Monday, February 17, 2014


I didn't know I was going to be writing my 100th post today, but a funny thing just happened.  It's like one of those telescoping dreams I sometimes have, where one scene leads to another and they always make perfect sense at the time.  I had actually planned to write a post about a vivid dream I had, which I remembered in minute detail.  But now I'm going to write this Sheherezade-like series of events, and hey, it just turns out it's my 100th post.  In honour of Ivaan, who could not bear a story that wasn't succinct, I will try to keep it short and snappy.

It was the best of times; it was the worst of times.

It all started with my friend Mary Ann, who owns a house that is magnificent. The first time I was ever at her place, I never actually saw the kitchen because the whole house was filled with people, but on a subsequent visit I did, and although I am rarely short of words, I was pretty well struck dumb.  First, it was about the size of my entire place.  Second, it was a simple lapis lazuli blue and white colour scheme.  It just had a feeling of calm permanence about it.  It was perfect. And indeed, when I asked, she told me it was just like this when she and David had bought the house over 10 years previously.

At the time, I didn't even have a kitchen here, though there was a room designated for that purpose.  And I was managing just fine without one, largely by virtue of accepting every invitation to dine that came my way, and extending quite a few of my own invitations to dine out.  One of my nephews calculated that on a recent visit, we had 14 consecutive meals in restaurants.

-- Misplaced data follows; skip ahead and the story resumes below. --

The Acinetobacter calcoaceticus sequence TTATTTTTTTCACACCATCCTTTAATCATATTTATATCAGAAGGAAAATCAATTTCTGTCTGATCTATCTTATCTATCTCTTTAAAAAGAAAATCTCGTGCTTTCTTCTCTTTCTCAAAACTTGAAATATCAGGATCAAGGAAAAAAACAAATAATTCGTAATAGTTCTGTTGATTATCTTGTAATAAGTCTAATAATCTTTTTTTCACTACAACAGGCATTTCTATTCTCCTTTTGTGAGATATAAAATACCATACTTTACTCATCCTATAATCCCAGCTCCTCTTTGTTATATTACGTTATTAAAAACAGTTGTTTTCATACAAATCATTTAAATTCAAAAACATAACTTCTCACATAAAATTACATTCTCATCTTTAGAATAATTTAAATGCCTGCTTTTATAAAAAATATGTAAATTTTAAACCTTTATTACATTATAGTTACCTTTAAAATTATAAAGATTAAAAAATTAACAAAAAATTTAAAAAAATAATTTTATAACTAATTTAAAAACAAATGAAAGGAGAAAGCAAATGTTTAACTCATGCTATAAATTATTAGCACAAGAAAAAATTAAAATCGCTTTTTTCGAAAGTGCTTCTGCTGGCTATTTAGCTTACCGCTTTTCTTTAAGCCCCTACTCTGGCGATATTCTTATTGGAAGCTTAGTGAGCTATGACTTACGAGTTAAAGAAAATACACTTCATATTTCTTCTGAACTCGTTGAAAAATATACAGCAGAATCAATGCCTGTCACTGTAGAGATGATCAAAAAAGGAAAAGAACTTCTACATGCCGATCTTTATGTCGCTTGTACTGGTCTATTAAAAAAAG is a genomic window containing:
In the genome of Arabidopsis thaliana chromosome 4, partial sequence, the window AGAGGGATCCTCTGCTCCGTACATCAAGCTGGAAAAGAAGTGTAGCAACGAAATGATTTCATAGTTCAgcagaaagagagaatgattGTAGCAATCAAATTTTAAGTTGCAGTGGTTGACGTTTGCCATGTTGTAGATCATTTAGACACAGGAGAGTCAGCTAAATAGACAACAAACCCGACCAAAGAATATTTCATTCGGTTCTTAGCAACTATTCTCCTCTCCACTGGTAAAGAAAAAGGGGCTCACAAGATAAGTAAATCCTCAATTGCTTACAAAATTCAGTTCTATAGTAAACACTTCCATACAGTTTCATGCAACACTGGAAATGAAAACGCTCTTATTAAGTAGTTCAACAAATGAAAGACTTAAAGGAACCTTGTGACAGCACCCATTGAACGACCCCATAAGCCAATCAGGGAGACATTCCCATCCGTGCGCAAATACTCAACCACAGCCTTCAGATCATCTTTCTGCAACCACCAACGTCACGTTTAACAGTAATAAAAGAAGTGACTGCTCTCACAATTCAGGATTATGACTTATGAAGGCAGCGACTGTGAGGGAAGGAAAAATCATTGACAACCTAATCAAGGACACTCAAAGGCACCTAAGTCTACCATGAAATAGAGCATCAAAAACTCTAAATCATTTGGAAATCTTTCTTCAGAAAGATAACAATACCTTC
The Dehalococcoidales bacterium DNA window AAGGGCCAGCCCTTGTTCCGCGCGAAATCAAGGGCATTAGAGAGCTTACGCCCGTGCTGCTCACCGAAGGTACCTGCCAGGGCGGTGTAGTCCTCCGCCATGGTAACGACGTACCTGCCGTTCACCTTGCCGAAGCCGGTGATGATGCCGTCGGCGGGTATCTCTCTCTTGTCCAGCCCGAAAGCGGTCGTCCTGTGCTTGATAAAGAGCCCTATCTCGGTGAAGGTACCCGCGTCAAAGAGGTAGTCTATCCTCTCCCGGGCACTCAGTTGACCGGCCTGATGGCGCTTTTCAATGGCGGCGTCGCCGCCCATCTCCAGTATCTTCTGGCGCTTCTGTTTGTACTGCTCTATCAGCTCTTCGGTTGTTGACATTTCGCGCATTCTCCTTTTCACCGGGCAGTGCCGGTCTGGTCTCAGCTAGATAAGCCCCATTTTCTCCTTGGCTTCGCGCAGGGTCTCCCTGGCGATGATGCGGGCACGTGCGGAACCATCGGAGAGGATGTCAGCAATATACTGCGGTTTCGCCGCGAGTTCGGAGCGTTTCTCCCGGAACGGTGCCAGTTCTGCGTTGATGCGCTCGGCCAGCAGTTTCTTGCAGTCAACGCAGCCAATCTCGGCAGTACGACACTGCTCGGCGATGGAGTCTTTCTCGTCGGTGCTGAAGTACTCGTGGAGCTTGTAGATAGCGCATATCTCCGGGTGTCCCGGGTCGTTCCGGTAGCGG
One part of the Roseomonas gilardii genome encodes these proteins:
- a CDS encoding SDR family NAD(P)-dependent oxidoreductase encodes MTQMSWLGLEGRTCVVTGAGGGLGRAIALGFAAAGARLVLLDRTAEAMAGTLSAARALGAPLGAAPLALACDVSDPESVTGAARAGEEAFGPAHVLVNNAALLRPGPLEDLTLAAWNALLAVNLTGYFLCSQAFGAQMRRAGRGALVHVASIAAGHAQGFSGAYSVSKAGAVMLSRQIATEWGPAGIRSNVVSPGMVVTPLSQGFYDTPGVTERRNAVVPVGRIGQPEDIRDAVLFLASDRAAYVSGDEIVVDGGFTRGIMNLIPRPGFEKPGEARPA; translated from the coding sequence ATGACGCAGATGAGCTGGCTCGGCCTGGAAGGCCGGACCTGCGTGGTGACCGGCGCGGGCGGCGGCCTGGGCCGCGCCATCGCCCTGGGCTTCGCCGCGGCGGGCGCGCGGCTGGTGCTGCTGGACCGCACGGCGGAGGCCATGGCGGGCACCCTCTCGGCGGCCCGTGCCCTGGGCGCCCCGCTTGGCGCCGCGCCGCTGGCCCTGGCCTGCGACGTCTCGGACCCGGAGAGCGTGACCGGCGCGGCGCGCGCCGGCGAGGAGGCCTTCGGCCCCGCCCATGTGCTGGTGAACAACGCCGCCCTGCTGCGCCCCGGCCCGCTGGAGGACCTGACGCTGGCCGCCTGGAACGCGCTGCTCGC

So, in short, it's because of Mary Ann and David that I became obsessed with having my own lapis lazuli and white kitchen.  It was either that or volunteer to be a scullery maid over there.  I ordered a kitchen, it was installed last week, and everything was good till I realized I still had some sanding, sweeping, priming and painting to do in there.  But I couldn't find my sanding sponges, or my dustpans, or my brooms, or any of my power tools.    They had vanished, so no work got done today, but a lot of searching occurred instead.  And while I was searching, I came across some interesting archival photos from the 1950s that Ivaan had put away for someone.  Setting those aside, I sat down to look at the remainder of the photos in the envelope.  It is very unlike me to misplace anything, but I have been looking for two particular 8 by 10 photographs since April of last year. It seemed almost unbelievable that I should be searching for my power tools and find two photographic enlargements instead.  I'd promised to give them to Barbara Frum's daughter, Linda, who had been a toddler at the time her mother interviewed the heartthrob English actor Alan Bates at Stratford in 1967.  (This would be like Linda Frum going for an afternoon picnic with Hugh Grant, or me with Gabriel Byrne, or Mary Ann having an assignation with Paul McCartney, and of the three scenarios, I think Mary Ann's is the most likely to occur.  She just has that kind of life.)

Alan Bates and Barbara Frum, Stratford, 1967, by Ivaan Kotulsky
(c) Linda Frum
Alan Bates and Barbara Frum, Stratford, 1967, by Ivaan Kotulsky
(c) Linda Frum

So, to wrap this story up, I have found the photos Ivaan took of Barbara Frum and Alan Bates in 1967 and will pass them on to Linda Frum with immense satisfaction and relief, but I still can't find my power tools.  Maybe Paul McCartney has them.  Grrrr.

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